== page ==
-        prefix. For example:
+        index columns. Suppose that an index <literal>my_idx</literal>
+        includes three columns named <literal>col_a</literal>,
+        <literal>col_b</literal>, and <literal>col_c</literal>, in that
+        order. The <literal>HANDLER</literal> statement can specify
+        values for all three columns in the index, or for the columns in
+        a leftmost prefix. For example:
       </para>
 
 <programlisting>
-HANDLER ... <replaceable>index_name</replaceable> = (col_a_val,col_b_val,col_c_val) ...
-HANDLER ... <replaceable>index_name</replaceable> = (col_a_val,col_b_val) ...
-HANDLER ... <replaceable>index_name</replaceable> = (col_a_val) ...
+HANDLER ... READ my_idx = (col_a_val,col_b_val,col_c_val) ...
+HANDLER ... READ my_idx = (col_a_val,col_b_val) ...
+HANDLER ... READ my_idx = (col_a_val) ...
 </programlisting>
 
       <para>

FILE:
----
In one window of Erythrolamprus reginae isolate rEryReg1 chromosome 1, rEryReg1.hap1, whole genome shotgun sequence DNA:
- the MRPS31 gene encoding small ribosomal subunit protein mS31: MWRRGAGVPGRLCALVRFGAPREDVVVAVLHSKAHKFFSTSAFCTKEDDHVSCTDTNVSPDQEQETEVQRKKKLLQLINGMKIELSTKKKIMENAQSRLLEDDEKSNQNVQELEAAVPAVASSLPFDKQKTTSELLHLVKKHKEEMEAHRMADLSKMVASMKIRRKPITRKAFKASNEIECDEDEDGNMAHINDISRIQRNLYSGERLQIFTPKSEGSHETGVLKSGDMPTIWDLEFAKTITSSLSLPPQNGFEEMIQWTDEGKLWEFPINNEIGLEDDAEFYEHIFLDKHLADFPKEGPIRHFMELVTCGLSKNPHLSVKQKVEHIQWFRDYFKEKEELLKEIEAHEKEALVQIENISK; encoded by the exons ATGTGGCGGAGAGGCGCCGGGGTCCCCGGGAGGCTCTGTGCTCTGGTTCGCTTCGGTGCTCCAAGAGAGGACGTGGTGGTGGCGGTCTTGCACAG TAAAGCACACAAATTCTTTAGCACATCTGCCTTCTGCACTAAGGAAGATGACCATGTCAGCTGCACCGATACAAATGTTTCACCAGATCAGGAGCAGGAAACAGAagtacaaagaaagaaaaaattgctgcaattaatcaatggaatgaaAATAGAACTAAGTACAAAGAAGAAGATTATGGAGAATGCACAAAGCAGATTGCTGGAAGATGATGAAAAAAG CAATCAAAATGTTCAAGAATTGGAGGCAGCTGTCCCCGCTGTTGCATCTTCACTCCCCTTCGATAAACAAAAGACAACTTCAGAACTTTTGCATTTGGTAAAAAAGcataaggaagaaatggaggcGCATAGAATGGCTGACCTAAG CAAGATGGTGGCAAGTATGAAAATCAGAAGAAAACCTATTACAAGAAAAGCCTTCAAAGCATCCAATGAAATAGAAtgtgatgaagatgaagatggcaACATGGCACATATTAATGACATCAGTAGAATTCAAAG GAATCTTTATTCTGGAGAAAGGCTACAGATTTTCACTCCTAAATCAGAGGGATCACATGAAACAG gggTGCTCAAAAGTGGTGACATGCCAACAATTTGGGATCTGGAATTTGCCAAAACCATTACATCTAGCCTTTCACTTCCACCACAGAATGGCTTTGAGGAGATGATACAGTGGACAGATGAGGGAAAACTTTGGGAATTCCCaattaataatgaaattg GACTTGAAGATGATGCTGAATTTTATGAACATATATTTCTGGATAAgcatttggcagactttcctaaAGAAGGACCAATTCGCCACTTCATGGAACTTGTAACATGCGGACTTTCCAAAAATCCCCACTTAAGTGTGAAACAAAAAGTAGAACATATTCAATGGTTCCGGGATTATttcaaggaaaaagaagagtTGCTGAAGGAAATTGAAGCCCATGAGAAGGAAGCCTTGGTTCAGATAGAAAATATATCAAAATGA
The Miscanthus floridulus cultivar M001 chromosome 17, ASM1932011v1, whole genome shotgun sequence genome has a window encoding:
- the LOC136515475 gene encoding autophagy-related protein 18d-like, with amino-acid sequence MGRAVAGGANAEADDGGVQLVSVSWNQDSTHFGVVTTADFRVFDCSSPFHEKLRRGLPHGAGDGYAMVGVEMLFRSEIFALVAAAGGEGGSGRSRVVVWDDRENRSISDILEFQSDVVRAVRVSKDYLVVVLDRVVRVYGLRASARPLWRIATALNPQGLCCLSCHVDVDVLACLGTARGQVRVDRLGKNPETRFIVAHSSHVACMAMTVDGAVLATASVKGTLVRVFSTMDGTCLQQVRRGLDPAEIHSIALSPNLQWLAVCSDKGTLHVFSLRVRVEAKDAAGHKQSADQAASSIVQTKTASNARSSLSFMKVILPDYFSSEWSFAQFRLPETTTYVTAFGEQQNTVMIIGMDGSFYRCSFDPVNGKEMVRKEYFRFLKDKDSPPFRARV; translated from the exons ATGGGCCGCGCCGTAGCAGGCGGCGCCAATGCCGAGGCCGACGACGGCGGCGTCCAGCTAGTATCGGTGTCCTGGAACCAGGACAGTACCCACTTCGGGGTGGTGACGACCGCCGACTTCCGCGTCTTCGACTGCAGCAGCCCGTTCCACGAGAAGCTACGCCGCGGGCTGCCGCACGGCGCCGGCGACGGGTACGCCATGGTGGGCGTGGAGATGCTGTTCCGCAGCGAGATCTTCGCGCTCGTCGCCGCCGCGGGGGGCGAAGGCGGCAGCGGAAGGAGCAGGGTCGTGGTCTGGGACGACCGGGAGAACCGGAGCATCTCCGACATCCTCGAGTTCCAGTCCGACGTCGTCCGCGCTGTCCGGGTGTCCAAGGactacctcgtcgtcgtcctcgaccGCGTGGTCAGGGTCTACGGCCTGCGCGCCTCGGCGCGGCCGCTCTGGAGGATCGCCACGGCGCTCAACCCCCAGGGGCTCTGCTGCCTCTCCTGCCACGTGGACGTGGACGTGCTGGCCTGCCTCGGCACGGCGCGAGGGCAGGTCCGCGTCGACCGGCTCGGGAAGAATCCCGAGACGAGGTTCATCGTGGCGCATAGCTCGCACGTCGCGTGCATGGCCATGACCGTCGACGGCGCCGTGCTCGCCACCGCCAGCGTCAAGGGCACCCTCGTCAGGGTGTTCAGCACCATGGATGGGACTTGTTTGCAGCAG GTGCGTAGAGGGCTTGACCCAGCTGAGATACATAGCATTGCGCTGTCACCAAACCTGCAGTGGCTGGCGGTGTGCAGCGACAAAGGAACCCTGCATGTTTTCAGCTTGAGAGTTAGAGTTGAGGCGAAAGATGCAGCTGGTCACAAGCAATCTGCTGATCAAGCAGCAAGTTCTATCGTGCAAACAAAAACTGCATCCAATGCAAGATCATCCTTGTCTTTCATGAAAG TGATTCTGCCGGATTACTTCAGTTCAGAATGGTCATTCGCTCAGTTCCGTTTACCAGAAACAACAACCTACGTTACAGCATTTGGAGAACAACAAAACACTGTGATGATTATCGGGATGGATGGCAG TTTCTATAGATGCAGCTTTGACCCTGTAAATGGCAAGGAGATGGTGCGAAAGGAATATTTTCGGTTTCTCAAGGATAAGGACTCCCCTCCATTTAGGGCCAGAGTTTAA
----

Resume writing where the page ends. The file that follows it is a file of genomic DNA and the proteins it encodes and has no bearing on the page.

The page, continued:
+        To employ the <literal>HANDLER</literal> interface to refer to a
+        table's <literal>PRIMARY KEY</literal>, use the quoted
+        identifier <literal>`PRIMARY`</literal>:
+      </para>
+
+<programlisting>
+HANDLER <replaceable>tbl_name</replaceable> READ `PRIMARY` ...
+</programlisting>
+
+      <para>
         The second <literal>HANDLER ... READ</literal> syntax fetches a
         row from the table in index order that matches the
         <literal>WHERE</literal> condition.
@@ -3584,11 +3597,12 @@
         row from the table in natural row order that matches the
         <literal>WHERE</literal> condition. It is faster than
         <literal>HANDLER <replaceable>tbl_name</replaceable> READ
-        index_name</literal> when a full table scan is desired. Natural
-        row order is the order in which rows are stored in a
-        <literal>MyISAM</literal> table data file. This statement works
-        for <literal>InnoDB</literal> tables as well, but there is no
-        such concept because there is no separate data file.
+        <replaceable>index_name</replaceable></literal> when a full
+        table scan is desired. Natural row order is the order in which